Saturday, December 24, 2011

Friday, December 23, 2011

Keystone XL

"Rerouting the pipeline "represents a very substantial step forward," said Nebraska Farmers Union president John Hansen. "[But] from our standpoint, where we represent all landowners, we've sort of traded one set of landowners for another."

Saturday, October 22, 2011

Failing American Schools?

A few things I noted from the web.

Prof. RAVITCH: Actually, it wasn't popular at all. It had a very small box office. It was immensely popular amongst very, very wealthy Wall Street hedge fund managers and the elites of this country. The elites tried to whip it up. NBC gave it a week of programming. Oprah gave it two shows. The president invited the children in the film to the White House. But all this PR - which, by the way, was underwritten by the Gates Foundation - was not enough to make it popular at the box office.
 The public schools that do terribly are the schools where there is high poverty.

 And we have to address not just the schools, which are - I am totally opposed to the status quo. The status quo was the one that was created 10 years ago by the No Child Left Behind legislation, and this has turned schools into testing factories. And teachers know this is wrong; educators know it's wrong.

Prof. RAVITCH:  First of all, the tests are not designed to be measures of teacher quality. They are measures of whether students have learned. Sometimes, that's the fault of the teacher, and sometimes it's the fault of the student, and sometimes, it's the - you can say it's because the student is homeless, the student is hungry, the student has bad eyesight. I mean, there are all kinds of issues that get involved in how students perform on standardized tests.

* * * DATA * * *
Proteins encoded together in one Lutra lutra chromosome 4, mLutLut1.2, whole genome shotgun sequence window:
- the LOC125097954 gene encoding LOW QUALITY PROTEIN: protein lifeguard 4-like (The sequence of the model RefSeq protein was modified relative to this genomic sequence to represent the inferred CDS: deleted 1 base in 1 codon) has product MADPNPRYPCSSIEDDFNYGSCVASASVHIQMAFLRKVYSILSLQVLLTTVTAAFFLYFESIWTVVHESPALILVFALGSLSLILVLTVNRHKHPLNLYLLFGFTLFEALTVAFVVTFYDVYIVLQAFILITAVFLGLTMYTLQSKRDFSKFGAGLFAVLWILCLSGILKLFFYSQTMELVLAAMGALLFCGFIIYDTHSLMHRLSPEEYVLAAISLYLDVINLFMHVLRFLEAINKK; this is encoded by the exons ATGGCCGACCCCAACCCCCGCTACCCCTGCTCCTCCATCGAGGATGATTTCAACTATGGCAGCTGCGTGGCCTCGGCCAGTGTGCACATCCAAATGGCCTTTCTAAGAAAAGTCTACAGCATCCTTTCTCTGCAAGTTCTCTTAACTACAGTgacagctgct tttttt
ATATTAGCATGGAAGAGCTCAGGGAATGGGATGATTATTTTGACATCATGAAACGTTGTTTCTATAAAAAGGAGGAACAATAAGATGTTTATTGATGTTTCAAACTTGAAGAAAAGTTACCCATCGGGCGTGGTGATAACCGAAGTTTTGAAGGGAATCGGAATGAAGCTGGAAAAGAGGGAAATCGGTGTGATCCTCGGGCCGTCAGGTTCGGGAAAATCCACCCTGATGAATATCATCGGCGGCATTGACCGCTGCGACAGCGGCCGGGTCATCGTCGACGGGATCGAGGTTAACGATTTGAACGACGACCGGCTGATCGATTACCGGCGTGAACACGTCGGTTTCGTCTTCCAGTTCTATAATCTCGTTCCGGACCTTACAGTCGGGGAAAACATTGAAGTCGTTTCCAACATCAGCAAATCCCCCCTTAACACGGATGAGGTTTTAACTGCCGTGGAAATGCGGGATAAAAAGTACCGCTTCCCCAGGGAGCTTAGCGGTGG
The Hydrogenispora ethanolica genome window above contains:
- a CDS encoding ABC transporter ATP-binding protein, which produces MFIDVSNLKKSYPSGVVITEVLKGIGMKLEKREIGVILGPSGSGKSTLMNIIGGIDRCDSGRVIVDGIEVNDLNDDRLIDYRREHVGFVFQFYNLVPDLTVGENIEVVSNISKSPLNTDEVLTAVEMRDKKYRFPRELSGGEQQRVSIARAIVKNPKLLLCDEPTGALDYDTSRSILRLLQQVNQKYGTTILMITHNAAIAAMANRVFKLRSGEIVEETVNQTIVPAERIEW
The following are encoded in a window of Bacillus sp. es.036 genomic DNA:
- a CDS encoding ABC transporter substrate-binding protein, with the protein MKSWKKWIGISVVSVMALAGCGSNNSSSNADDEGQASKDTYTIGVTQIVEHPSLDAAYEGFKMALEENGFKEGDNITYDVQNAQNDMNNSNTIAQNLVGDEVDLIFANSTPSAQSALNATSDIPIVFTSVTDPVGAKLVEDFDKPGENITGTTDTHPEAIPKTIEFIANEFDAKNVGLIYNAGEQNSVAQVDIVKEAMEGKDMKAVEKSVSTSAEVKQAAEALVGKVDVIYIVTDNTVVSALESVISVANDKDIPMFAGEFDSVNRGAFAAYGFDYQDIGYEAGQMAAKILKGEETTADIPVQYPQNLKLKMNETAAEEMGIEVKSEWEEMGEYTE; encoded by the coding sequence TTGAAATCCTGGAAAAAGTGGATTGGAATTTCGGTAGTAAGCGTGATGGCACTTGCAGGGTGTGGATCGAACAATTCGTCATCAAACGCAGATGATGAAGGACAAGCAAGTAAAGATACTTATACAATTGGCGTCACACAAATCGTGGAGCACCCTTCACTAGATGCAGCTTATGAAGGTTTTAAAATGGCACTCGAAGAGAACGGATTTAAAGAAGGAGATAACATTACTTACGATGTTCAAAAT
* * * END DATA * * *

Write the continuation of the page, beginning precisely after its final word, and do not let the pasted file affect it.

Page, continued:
It's also the case that the standardized tests are really very bad measures. And I know that Secretary Duncan's put out a lot of - like $350 million to say we need better tests. But in the meanwhile, we're using the same, crummy test, and we're using them to close schools. There are schools being closed across America based on test scores.
What we should be doing is helping those schools and making them better because public schools are not - they're not shopping malls. They're not shoe stores. They're public facilities. And many of them have long and wonderful histories, and we should do everything possible to make our public schools the best they can be.
There's - we have 20 percent and more of our children living in poverty, which is, frankly, in the modern world, is a disgrace. The film "Waiting for Superman" compared the U.S. to Finland, which is a great comparison. Finland does no standardized testing at all of its students. They just rely on having the best possible teachers and pay them well, and give them respect. But they don't have poverty. The kids in Finland are -less than 3 percent of them are in poverty.
Prof. RAVITCH: We really don't have a lot of bad teachers. I think that everybody forgets that it's not the job of the union to hire teachers or to evaluate teachers or to remove teachers. It's their job to make sure that teachers have due-process rights - that when somebody says they're a bad teacher, that they're entitled to have a hearing. That only seems fair. And if they're bad teachers, then the people who want to get rid of them have to produce the documentation.
Lots of people have been fired. And this is true in right-to-work states. They've been fired because somebody doesn't like them. The person who's the principal just doesn't just like them. If we had wonderful, experienced people as principals, we would not have any bad teachers at all because they would be counseled out.
In fact, I would suggest that what your listener needs to know is that 50 percent of the people who enter teaching leave within five years. We have actually something like a revolving door in teaching because teachers don't get the respect; they don't get the pay; and they don't get the working conditions that make it feel like a good profession.